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Author:  wiz [ 21 Feb 2014 16:18 ]


of 29 April 2004, on the coordination of Social Security Systems.

Down Load the Directive in PDF file: . [click-me.gif].

EU immigrants face new barrier to accessing UK state benefits, Iain Duncan Smith announces earnings threshold that must be reached in order for migrants to qualify for 'worker' status.

EU migrants will have to have been earning £150 a week for three months before they can access most UK state benefits,work & pensions secretary has announced.

Iain Duncan Smith has decided that from March all EU migrants will have to reach this threshold in order to qualify for "worker" status.

David Cameron has been drip-feeding a series of measures to reduce the attractiveness of the UK for EU migrants unlikely to find full-time work here.

People who have been classed as workers under the Department for Work & Pensions rules will then be able to claim child benefit and child tax credit, jobseeker's allowance if they lose their employment, and housing benefit.

But the DWP interpretation of what constitutes a worker is likely to be controversial since it admits the EU definition is unclear.

READ MORE HERE: .[link.gif].

Here is a Very interesting reply :

It's a smoke screen as it is couched in the language of migrant and couched in the language of benefit street.

I live in France and I am 'inactive' having retired early at 61 and moved here.
For eighteen months, I was covered by an S1 issued by the UK related to my last three years National Insurance payments.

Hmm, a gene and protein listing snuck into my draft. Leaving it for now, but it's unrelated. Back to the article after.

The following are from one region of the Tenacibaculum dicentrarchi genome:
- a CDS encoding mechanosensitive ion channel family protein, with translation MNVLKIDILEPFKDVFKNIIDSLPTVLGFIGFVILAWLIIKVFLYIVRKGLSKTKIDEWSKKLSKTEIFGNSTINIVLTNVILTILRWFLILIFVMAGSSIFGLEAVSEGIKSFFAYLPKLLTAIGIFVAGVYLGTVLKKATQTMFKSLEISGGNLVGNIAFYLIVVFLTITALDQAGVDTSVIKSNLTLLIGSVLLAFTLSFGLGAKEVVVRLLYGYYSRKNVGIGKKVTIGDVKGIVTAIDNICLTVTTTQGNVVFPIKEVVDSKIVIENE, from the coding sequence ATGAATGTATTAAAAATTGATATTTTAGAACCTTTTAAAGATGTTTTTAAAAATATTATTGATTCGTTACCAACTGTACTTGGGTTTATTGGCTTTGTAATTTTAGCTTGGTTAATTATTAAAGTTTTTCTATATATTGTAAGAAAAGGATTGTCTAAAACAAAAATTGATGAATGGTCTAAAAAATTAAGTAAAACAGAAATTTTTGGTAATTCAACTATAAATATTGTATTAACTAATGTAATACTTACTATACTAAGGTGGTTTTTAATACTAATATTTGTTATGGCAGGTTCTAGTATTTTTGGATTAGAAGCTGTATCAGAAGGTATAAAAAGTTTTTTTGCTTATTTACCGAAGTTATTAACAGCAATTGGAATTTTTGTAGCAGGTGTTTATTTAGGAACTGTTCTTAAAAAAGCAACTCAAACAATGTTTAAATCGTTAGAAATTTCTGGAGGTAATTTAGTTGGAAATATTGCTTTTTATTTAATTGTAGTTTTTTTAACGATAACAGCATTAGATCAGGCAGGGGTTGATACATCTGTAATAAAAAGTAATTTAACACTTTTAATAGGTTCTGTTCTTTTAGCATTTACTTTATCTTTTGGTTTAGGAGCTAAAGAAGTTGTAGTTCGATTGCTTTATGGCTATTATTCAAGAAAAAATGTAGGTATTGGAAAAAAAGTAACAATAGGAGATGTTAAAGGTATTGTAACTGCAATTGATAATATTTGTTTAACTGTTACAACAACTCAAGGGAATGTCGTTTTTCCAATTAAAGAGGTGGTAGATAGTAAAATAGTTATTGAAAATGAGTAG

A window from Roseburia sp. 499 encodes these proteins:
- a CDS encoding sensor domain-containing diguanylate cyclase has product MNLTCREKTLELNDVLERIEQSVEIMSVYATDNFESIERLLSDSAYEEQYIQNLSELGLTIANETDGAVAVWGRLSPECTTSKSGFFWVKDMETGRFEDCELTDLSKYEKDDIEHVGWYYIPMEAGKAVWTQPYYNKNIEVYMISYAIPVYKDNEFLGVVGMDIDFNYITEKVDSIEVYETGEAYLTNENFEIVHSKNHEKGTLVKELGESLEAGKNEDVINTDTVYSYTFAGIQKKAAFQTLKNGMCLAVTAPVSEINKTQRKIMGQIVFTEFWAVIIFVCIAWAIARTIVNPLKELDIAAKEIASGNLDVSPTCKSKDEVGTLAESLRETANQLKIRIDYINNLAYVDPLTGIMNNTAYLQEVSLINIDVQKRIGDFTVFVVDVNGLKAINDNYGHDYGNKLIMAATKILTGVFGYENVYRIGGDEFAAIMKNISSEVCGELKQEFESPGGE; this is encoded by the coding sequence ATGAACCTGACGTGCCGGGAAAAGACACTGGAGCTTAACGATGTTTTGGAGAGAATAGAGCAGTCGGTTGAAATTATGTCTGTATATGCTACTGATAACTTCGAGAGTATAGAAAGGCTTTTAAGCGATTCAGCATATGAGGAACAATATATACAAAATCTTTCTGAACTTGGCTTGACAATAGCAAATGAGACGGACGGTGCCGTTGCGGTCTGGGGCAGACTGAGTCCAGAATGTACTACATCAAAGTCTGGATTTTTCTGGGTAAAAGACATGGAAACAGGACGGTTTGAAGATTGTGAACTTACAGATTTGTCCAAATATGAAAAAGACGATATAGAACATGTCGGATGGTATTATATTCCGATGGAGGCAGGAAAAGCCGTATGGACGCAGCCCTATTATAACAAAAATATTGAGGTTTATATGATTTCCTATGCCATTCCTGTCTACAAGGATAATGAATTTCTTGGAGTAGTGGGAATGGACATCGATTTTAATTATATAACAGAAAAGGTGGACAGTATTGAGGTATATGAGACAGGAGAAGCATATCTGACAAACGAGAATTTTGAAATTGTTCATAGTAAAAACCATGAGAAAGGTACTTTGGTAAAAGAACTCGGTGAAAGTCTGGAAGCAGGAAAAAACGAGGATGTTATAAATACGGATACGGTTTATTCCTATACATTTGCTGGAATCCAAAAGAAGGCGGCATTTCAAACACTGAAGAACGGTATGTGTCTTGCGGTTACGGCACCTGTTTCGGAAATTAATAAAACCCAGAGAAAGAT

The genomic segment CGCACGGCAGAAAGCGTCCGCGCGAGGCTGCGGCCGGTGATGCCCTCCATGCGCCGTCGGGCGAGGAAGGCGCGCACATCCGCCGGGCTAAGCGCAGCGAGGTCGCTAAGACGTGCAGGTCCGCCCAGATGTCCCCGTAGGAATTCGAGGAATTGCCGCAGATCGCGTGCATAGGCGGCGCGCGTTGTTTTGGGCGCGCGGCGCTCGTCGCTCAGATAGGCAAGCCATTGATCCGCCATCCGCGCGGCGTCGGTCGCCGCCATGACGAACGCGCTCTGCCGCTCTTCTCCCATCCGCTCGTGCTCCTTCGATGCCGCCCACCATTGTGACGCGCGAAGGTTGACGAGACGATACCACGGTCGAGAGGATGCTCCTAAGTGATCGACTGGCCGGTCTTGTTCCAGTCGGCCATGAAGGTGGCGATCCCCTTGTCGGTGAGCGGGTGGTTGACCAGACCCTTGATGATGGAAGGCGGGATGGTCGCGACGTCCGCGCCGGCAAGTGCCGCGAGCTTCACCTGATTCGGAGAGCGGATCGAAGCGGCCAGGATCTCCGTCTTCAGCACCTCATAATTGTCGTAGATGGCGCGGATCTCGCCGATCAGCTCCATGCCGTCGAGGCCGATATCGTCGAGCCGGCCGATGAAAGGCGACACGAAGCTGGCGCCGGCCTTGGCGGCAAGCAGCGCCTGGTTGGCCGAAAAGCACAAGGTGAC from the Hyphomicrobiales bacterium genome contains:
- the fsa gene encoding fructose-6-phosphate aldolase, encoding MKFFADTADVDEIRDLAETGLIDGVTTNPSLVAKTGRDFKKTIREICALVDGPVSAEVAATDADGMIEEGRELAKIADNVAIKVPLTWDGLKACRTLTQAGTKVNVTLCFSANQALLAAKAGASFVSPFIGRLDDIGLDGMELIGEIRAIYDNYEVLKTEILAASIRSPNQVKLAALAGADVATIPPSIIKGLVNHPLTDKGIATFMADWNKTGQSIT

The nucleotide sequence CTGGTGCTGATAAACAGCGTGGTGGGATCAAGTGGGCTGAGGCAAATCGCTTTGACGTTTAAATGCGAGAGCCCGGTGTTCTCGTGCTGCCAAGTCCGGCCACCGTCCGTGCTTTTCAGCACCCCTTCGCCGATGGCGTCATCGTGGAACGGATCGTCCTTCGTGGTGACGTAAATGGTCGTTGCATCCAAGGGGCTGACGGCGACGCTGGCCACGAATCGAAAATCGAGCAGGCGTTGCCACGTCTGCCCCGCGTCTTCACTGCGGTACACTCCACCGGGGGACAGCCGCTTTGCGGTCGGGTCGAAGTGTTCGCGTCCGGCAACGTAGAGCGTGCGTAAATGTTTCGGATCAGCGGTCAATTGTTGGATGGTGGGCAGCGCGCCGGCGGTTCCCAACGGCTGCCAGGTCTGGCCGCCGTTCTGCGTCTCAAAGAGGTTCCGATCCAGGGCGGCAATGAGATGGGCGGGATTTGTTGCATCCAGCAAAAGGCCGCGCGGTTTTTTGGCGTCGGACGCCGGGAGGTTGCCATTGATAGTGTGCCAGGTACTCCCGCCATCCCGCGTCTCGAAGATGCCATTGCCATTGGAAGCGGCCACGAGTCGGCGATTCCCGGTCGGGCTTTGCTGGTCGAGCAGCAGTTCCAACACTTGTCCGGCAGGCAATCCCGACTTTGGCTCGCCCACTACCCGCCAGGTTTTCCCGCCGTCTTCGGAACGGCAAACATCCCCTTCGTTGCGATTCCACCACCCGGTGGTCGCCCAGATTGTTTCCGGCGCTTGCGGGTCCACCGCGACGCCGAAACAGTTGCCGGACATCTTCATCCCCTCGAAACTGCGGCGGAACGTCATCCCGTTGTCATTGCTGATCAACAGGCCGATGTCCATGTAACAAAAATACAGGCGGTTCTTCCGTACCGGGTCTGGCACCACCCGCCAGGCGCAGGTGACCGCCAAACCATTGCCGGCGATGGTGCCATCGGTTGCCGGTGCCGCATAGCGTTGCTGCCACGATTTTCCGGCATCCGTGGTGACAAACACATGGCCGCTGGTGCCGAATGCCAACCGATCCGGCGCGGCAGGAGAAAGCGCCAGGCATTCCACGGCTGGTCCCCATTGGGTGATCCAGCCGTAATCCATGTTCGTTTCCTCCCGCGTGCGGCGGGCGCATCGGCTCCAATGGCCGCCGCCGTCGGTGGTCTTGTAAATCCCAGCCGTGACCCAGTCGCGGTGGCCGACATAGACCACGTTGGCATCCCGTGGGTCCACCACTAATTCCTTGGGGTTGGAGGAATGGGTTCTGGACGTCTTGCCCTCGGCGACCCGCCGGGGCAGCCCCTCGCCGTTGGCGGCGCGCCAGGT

When I tried to join the French health care system I was refused. While I understand the wider issues concerning French healthcare relating to each department's debt level and the need to reduce this annually I took exception to being forced to purchase a private health scheme. This would have cost 5000 euros per year and I also knew that under EU law, I was covered by Regulation (EC) No 883/2004 on the coordination of social security systems.

This lays down the rules that must be applied by Member States in relation to EU citizens and their family members , who have been "insured" in one Member State and move to another Member State. Thus, I reside in France, I no longer work and am not yet in receipt of state pension, which I am entitled to in December 2015. Article 11(3)(e) of Regulation (EC) No 883/2004 provides that I am subject to the social security legislation of the state where I reside.

So I wrote to my MP in Manchester and my MEP and they raised the issue with Brussels and I lodged an official complaint. Eventually, I was asked to re submit an application again to the CMU again and this was successful.

My view is that, in France, different areas, depending on their level of debt were trying to make savings and one of the first targets were non French nationals or as IDS would say migrants.

My thanks go to my MP Ivan Lewis, my MEP Arlene McCarthy and to Commissioner Laszlo Andor and his staff.

What is my point?

Well the smoke screen is around the issue of migrants, of should be around the issue of mobility within a European context.
The Tories have never been committed to this view.

Dr. Eamon O'Doherty

So....... All I have to say:

Well done Dr O'Doherty.! [clap.gif] [clap.gif] [clap.gif] [drinks.gif]

Whichever EU country you go, you probably have to force them to follow the EU directives.

I have done the same myself in the past, against France, Greece, and lastly Ireland, because they were not applying the Directive 2004/38/EU Paragraph 5(2) correctly and were asking my wife to apply for a visa despite she was in possession of a UK RESIDENT CARD, under the Directive.

In the Case of France and Greece an email to the EU minister and the Consulates accepted in full the directive P 5(2). But with Ireland I had to make an official complaint, which was accepted and after nearly a year Ireland was forced too change their Law.

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